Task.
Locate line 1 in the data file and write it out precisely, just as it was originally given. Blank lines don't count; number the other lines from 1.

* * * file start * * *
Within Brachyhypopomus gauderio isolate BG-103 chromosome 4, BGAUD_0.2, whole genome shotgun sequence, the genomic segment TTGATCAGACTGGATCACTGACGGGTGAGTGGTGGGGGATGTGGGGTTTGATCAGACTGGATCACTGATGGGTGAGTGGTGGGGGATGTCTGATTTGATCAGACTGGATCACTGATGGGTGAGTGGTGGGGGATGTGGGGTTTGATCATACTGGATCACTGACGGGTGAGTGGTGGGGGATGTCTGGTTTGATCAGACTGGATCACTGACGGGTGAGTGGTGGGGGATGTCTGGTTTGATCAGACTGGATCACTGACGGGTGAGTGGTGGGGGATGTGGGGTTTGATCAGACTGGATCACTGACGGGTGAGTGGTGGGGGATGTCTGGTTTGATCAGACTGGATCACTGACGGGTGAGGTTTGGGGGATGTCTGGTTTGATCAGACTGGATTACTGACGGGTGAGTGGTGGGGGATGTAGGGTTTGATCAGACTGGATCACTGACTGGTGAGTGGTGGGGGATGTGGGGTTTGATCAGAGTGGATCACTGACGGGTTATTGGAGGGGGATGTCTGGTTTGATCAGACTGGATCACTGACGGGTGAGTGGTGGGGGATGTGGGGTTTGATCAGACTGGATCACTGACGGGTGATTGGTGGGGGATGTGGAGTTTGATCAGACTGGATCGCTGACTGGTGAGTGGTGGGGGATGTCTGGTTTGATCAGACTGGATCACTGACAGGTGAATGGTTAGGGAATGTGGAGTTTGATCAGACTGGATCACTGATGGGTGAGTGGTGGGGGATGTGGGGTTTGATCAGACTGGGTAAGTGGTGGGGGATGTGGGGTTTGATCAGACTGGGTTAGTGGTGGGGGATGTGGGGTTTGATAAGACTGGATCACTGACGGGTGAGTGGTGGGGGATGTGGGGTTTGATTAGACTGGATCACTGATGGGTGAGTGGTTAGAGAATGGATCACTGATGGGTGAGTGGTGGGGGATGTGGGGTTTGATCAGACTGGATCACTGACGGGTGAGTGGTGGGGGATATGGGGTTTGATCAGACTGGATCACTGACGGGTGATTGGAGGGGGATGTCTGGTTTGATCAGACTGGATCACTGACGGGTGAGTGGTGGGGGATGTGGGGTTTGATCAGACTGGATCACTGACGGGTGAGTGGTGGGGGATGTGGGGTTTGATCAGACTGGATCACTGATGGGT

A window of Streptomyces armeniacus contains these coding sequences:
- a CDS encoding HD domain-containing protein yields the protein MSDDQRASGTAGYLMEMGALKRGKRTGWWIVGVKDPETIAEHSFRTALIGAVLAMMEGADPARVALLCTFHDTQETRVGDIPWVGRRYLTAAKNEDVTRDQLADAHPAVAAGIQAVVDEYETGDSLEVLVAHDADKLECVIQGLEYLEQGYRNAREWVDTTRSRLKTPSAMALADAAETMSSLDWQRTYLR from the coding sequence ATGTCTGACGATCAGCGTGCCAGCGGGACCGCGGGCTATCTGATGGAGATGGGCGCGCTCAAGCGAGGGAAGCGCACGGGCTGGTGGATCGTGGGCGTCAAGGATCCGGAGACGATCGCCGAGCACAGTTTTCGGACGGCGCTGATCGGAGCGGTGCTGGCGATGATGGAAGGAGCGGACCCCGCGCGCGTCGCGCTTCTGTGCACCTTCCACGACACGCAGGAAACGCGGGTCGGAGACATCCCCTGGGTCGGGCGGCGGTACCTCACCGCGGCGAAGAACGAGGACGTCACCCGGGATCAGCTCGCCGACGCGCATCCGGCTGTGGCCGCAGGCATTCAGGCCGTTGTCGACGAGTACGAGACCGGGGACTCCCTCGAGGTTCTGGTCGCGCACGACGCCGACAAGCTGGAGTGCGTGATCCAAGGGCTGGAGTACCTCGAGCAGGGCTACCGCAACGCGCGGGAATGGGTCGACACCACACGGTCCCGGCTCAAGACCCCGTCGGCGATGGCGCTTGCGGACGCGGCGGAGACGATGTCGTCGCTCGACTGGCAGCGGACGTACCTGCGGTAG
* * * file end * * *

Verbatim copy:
Within Brachyhypopomus gauderio isolate BG-103 chromosome 4, BGAUD_0.2, whole genome shotgun sequence, the genomic segment TTGATCAGACTGGATCACTGACGGGTGAGTGGTGGGGGATGTGGGGTTTGATCAGACTGGATCACTGATGGGTGAGTGGTGGGGGATGTCTGATTTGATCAGACTGGATCACTGATGGGTGAGTGGTGGGGGATGTGGGGTTTGATCATACTGGATCACTGACGGGTGAGTGGTGGGGGATGTCTGGTTTGATCAGACTGGATCACTGACGGGTGAGTGGTGGGGGATGTCTGGTTTGATCAGACTGGATCACTGACGGGTGAGTGGTGGGGGATGTGGGGTTTGATCAGACTGGATCACTGACGGGTGAGTGGTGGGGGATGTCTGGTTTGATCAGACTGGATCACTGACGGGTGAGGTTTGGGGGATGTCTGGTTTGATCAGACTGGATTACTGACGGGTGAGTGGTGGGGGATGTAGGGTTTGATCAGACTGGATCACTGACTGGTGAGTGGTGGGGGATGTGGGGTTTGATCAGAGTGGATCACTGACGGGTTATTGGAGGGGGATGTCTGGTTTGATCAGACTGGATCACTGACGGGTGAGTGGTGGGGGATGTGGGGTTTGATCAGACTGGATCACTGACGGGTGATTGGTGGGGGATGTGGAGTTTGATCAGACTGGATCGCTGACTGGTGAGTGGTGGGGGATGTCTGGTTTGATCAGACTGGATCACTGACAGGTGAATGGTTAGGGAATGTGGAGTTTGATCAGACTGGATCACTGATGGGTGAGTGGTGGGGGATGTGGGGTTTGATCAGACTGGGTAAGTGGTGGGGGATGTGGGGTTTGATCAGACTGGGTTAGTGGTGGGGGATGTGGGGTTTGATAAGACTGGATCACTGACGGGTGAGTGGTGGGGGATGTGGGGTTTGATTAGACTGGATCACTGATGGGTGAGTGGTTAGAGAATGGATCACTGATGGGTGAGTGGTGGGGGATGTGGGGTTTGATCAGACTGGATCACTGACGGGTGAGTGGTGGGGGATATGGGGTTTGATCAGACTGGATCACTGACGGGTGATTGGAGGGGGATGTCTGGTTTGATCAGACTGGATCACTGACGGGTGAGTGGTGGGGGATGTGGGGTTTGATCAGACTGGATCACTGACGGGTGAGTGGTGGGGGATGTGGGGTTTGATCAGACTGGATCACTGATGGGT